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Chapter 1

The Logic of Compound Statements

Section 1.4

Digital Logic Circuits

Digital Circuits

• • • Electrical circuits can be fashioned to mimic logic tables.

Types of switches: – open – closed Types of circuits: – series – parallel

Switching Table

• Switches in series

P

closed closed open open

Q

closed open closed open

State

on off off off – closed/on => T – open/off => F

P

T T F F F T

Q

T F F F

State

T F

Switching Table

• Switches in parallel

P

closed closed open open

Q

closed open closed open

State

on on on off – closed/on => T – open/off => F

P

T T F F F T

Q

T F T T

State

T F

Basic Digital Logic Gates

Combinational Circuits

• • • Combinational circuits are composed of one or more basic gates where the output of the circuit is based on the input at that instant in time.

Rules of Combinational Circuits – Never combine two input wires.

– A single input wire can be split and used as input for two separate gates.

– An output wire can be used as input.

– No output of a gate can feedback into that gate.

Sequential circuits are circuits that include feedback. Their output depends on previous input. These circuits are used to build circuits that can remember (memory circuits).

Example

Input-Output Table

• Input-output table is a truth table for a combinational circuit. It shows the output of the circuit given a set of inputs.

Input

P 0 0 1 1 Q 0 1 0 1

Output

R X X X X

Example

P v Q ~(P ^ Q) P ^ Q 1 1 P 0 0

Input

Q 0 1 0 1 (P v Q) ^ ~(P ^ Q)

Output

R 0 1 1 0

Boolean

• • • • A combinational circuit can be expressed as a Boolean expression.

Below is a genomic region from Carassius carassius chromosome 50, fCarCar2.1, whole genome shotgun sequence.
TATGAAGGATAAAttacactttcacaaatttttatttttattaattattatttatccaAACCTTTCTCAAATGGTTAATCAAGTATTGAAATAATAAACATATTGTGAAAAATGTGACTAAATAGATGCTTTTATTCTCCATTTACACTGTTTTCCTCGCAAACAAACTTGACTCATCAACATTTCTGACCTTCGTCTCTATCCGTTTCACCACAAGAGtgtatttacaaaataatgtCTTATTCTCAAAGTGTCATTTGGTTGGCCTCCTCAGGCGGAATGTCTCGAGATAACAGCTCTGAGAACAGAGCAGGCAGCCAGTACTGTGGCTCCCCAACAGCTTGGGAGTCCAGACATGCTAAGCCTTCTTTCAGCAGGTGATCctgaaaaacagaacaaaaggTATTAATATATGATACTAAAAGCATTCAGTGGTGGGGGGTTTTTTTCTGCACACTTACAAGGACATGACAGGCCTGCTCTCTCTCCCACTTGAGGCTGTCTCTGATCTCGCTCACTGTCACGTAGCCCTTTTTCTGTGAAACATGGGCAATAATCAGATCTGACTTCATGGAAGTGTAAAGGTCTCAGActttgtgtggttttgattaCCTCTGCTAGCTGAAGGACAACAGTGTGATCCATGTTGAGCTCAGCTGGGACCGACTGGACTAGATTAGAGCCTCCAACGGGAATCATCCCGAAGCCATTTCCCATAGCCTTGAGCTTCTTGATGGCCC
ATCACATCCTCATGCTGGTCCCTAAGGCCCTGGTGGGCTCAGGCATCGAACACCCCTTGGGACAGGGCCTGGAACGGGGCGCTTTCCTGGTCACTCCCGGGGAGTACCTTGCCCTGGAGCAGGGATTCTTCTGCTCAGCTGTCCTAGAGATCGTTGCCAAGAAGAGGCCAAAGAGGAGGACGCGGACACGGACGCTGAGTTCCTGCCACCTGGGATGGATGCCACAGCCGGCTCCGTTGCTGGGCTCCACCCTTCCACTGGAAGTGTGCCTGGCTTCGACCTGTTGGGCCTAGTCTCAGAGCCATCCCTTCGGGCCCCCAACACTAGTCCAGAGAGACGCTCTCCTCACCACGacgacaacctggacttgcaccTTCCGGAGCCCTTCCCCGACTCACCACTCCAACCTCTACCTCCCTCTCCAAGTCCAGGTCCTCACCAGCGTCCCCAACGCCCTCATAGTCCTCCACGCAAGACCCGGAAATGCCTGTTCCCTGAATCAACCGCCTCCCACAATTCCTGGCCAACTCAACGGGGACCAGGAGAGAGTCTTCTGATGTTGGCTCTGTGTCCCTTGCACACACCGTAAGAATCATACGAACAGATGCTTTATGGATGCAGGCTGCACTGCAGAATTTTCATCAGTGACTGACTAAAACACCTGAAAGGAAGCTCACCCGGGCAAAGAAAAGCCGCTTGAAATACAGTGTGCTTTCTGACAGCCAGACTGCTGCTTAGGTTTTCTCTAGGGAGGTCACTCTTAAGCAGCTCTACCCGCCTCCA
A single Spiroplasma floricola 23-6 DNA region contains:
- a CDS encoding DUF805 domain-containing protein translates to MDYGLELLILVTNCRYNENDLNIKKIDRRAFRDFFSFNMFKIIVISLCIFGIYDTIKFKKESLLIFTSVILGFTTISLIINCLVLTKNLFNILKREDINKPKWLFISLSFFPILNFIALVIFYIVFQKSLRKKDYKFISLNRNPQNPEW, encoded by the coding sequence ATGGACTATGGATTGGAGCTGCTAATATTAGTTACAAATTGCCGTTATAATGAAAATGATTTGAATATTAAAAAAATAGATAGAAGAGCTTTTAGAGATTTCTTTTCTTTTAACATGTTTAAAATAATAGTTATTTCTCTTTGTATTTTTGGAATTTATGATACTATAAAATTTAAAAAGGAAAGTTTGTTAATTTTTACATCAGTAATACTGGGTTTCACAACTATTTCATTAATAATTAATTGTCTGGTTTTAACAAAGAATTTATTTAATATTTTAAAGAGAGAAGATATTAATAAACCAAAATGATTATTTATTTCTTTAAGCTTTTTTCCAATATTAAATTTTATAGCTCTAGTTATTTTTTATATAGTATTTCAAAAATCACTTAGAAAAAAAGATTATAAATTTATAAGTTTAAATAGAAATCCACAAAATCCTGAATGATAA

George Boolean was an English mathematician who founded symbolic logic.

Boolean variable is a variable that has only two possible values (T/F, on/off, 1/0).

Boolean expression is composed of Boolean variables and connectives (~, v, ^ )

Boolean Expression Circuits

• • A Boolean expression can be converted to a combinational digital logic circuit by using the Boolean variables as inputs and matching the connectives (~, v, ^) with their gate equivalent (NOT, OR, AND).

Example – (~P ^ Q) v ~Q

Circuit from I/O Table

• • A circuit can be constructed from any I/O table.

A circuit constructed in this form will be composed of a set of AND gates connected by OR gates. R^S v ~R^S v R^~S

Example

1^1^1 v 1^0^1 v 1^0^0 P^Q^R v P^~Q^R v P^~Q^~R

Equivalent Circuits

• • Two circuits are equivalent if there I/O tables are equivalent.

As with logic expressions, digital circuits may be simplified through logic theorem 1.1.1, aka Boolean Algebra.

Example

• • ((P ^ ~Q) V (P ^ Q)) ^ Q – (P ^ (~Q V Q)) ^ Q (distributive) – (P ^ (Q v ~Q)) ^ Q (commutative) – (P ^ t) ^ Q (negation) – P ^ Q (identity) Inspection of the I/O table reveals the simplified circuit.

NAND and NOR Gates

• NAND or NOR gates can be used to simplify a circuit as they are primitive gates, i.e. all gates can be built from them. (NOT, AND, OR, XOR, etc.)

NAND and NOR

• NAND – – logic symbol is (Sheffer Stroke) | P|Q  ~(P ^ Q) • NOR – – logic symbol is (Peirce Arrow)  P  Q  ~(P v Q)

NAND (Sheffer Stroke) Example

• Show that the Sheffer Stroke (NAND) can be used to implement ~ (NOT) – – – ~P  P | P ~P   ~(P ^ P) (idempotent) P | P (definition of |)

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